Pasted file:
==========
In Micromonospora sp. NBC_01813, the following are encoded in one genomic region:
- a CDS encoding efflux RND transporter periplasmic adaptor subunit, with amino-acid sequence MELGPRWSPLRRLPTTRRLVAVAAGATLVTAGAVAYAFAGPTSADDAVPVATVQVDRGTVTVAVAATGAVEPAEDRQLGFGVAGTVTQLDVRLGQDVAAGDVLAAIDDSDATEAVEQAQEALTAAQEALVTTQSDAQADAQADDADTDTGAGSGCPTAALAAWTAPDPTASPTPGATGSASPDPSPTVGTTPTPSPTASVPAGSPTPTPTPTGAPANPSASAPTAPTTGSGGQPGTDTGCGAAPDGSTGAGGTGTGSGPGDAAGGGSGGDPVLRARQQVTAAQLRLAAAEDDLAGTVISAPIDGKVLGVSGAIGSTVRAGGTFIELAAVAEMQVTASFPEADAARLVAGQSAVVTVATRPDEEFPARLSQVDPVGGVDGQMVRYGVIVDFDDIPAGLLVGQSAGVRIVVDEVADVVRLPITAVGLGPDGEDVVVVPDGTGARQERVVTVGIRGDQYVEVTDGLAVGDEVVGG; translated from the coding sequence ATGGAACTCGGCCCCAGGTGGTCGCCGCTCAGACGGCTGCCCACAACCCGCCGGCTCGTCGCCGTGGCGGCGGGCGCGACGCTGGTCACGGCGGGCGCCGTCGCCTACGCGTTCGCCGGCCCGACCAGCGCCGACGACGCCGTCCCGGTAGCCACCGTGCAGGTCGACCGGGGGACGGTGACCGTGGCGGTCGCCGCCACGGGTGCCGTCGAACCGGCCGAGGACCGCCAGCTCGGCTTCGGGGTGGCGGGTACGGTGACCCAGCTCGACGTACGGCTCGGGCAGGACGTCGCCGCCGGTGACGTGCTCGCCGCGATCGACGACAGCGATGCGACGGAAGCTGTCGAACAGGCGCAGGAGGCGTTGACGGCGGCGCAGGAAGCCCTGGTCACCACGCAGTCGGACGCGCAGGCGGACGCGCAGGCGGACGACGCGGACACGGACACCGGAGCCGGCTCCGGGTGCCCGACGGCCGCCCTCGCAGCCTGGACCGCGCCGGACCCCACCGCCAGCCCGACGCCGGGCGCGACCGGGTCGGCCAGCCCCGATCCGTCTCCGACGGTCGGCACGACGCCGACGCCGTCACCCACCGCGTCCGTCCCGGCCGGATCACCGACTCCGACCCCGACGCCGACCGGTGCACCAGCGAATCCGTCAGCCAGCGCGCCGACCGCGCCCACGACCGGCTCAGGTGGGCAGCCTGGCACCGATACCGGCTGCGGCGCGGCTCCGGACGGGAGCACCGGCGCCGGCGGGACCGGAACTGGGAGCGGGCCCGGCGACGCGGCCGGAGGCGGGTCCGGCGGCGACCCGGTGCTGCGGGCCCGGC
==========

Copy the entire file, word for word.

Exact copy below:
In Micromonospora sp. NBC_01813, the following are encoded in one genomic region:
- a CDS encoding efflux RND transporter periplasmic adaptor subunit, with amino-acid sequence MELGPRWSPLRRLPTTRRLVAVAAGATLVTAGAVAYAFAGPTSADDAVPVATVQVDRGTVTVAVAATGAVEPAEDRQLGFGVAGTVTQLDVRLGQDVAAGDVLAAIDDSDATEAVEQAQEALTAAQEALVTTQSDAQADAQADDADTDTGAGSGCPTAALAAWTAPDPTASPTPGATGSASPDPSPTVGTTPTPSPTASVPAGSPTPTPTPTGAPANPSASAPTAPTTGSGGQPGTDTGCGAAPDGSTGAGGTGTGSGPGDAAGGGSGGDPVLRARQQVTAAQLRLAAAEDDLAGTVISAPIDGKVLGVSGAIGSTVRAGGTFIELAAVAEMQVTASFPEADAARLVAGQSAVVTVATRPDEEFPARLSQVDPVGGVDGQMVRYGVIVDFDDIPAGLLVGQSAGVRIVVDEVADVVRLPITAVGLGPDGEDVVVVPDGTGARQERVVTVGIRGDQYVEVTDGLAVGDEVVGG; translated from the coding sequence ATGGAACTCGGCCCCAGGTGGTCGCCGCTCAGACGGCTGCCCACAACCCGCCGGCTCGTCGCCGTGGCGGCGGGCGCGACGCTGGTCACGGCGGGCGCCGTCGCCTACGCGTTCGCCGGCCCGACCAGCGCCGACGACGCCGTCCCGGTAGCCACCGTGCAGGTCGACCGGGGGACGGTGACCGTGGCGGTCGCCGCCACGGGTGCCGTCGAACCGGCCGAGGACCGCCAGCTCGGCTTCGGGGTGGCGGGTACGGTGACCCAGCTCGACGTACGGCTCGGGCAGGACGTCGCCGCCGGTGACGTGCTCGCCGCGATCGACGACAGCGATGCGACGGAAGCTGTCGAACAGGCGCAGGAGGCGTTGACGGCGGCGCAGGAAGCCCTGGTCACCACGCAGTCGGACGCGCAGGCGGACGCGCAGGCGGACGACGCGGACACGGACACCGGAGCCGGCTCCGGGTGCCCGACGGCCGCCCTCGCAGCCTGGACCGCGCCGGACCCCACCGCCAGCCCGACGCCGGGCGCGACCGGGTCGGCCAGCCCCGATCCGTCTCCGACGGTCGGCACGACGCCGACGCCGTCACCCACCGCGTCCGTCCCGGCCGGATCACCGACTCCGACCCCGACGCCGACCGGTGCACCAGCGAATCCGTCAGCCAGCGCGCCGACCGCGCCCACGACCGGCTCAGGTGGGCAGCCTGGCACCGATACCGGCTGCGGCGCGGCTCCGGACGGGAGCACCGGCGCCGGCGGGACCGGAACTGGGAGCGGGCCCGGCGACGCGGCCGGAGGCGGGTCCGGCGGCGACCCGGTGCTGCGGGCCCGGC